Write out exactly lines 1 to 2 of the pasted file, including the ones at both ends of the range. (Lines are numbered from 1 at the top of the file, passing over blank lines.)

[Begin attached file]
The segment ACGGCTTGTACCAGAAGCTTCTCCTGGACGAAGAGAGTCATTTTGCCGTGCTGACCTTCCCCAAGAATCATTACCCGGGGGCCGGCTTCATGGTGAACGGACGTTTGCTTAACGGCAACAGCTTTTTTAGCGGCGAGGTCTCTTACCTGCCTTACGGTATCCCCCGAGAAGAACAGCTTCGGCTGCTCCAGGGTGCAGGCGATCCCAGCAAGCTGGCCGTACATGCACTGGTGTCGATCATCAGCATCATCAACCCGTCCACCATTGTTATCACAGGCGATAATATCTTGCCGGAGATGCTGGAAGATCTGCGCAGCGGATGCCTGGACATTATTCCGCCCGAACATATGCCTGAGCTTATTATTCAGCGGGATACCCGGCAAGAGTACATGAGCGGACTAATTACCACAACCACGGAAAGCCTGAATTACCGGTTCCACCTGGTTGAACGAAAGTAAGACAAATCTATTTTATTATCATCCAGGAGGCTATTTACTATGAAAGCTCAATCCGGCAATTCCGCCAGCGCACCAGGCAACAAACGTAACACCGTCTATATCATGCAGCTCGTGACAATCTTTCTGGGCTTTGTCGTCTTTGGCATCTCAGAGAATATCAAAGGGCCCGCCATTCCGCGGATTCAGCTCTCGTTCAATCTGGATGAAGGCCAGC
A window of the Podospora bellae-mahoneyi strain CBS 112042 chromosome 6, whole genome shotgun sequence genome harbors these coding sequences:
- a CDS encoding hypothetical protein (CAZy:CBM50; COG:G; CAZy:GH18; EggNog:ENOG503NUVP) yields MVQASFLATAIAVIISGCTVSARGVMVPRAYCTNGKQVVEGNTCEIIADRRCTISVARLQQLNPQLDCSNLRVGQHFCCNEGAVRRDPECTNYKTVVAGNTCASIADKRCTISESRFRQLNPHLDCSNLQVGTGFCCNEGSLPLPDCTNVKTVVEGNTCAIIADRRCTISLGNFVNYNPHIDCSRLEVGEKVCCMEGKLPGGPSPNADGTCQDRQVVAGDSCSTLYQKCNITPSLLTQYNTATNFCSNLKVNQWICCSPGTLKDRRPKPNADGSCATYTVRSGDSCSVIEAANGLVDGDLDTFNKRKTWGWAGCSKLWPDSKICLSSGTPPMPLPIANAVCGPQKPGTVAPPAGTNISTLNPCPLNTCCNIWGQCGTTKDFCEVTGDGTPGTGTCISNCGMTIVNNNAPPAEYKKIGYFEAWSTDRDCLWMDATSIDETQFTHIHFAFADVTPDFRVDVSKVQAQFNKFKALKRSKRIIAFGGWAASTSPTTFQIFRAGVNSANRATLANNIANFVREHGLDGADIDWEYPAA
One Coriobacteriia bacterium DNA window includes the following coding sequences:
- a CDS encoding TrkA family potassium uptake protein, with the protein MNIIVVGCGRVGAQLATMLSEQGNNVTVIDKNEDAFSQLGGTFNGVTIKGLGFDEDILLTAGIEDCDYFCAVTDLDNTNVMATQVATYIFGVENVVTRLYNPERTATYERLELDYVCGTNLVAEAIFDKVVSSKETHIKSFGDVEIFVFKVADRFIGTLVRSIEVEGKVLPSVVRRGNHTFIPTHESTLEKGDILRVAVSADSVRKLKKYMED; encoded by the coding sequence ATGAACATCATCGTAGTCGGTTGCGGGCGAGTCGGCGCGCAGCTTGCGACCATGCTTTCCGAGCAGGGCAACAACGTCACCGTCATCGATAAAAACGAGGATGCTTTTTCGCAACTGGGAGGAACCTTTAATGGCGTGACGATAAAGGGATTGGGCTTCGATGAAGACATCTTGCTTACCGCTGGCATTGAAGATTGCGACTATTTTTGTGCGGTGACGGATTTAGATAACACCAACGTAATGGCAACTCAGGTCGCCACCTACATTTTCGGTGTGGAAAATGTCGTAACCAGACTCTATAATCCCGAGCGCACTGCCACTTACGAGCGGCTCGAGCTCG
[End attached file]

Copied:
The segment ACGGCTTGTACCAGAAGCTTCTCCTGGACGAAGAGAGTCATTTTGCCGTGCTGACCTTCCCCAAGAATCATTACCCGGGGGCCGGCTTCATGGTGAACGGACGTTTGCTTAACGGCAACAGCTTTTTTAGCGGCGAGGTCTCTTACCTGCCTTACGGTATCCCCCGAGAAGAACAGCTTCGGCTGCTCCAGGGTGCAGGCGATCCCAGCAAGCTGGCCGTACATGCACTGGTGTCGATCATCAGCATCATCAACCCGTCCACCATTGTTATCACAGGCGATAATATCTTGCCGGAGATGCTGGAAGATCTGCGCAGCGGATGCCTGGACATTATTCCGCCCGAACATATGCCTGAGCTTATTATTCAGCGGGATACCCGGCAAGAGTACATGAGCGGACTAATTACCACAACCACGGAAAGCCTGAATTACCGGTTCCACCTGGTTGAACGAAAGTAAGACAAATCTATTTTATTATCATCCAGGAGGCTATTTACTATGAAAGCTCAATCCGGCAATTCCGCCAGCGCACCAGGCAACAAACGTAACACCGTCTATATCATGCAGCTCGTGACAATCTTTCTGGGCTTTGTCGTCTTTGGCATCTCAGAGAATATCAAAGGGCCCGCCATTCCGCGGATTCAGCTCTCGTTCAATCTGGATGAAGGCCAGC
A window of the Podospora bellae-mahoneyi strain CBS 112042 chromosome 6, whole genome shotgun sequence genome harbors these coding sequences: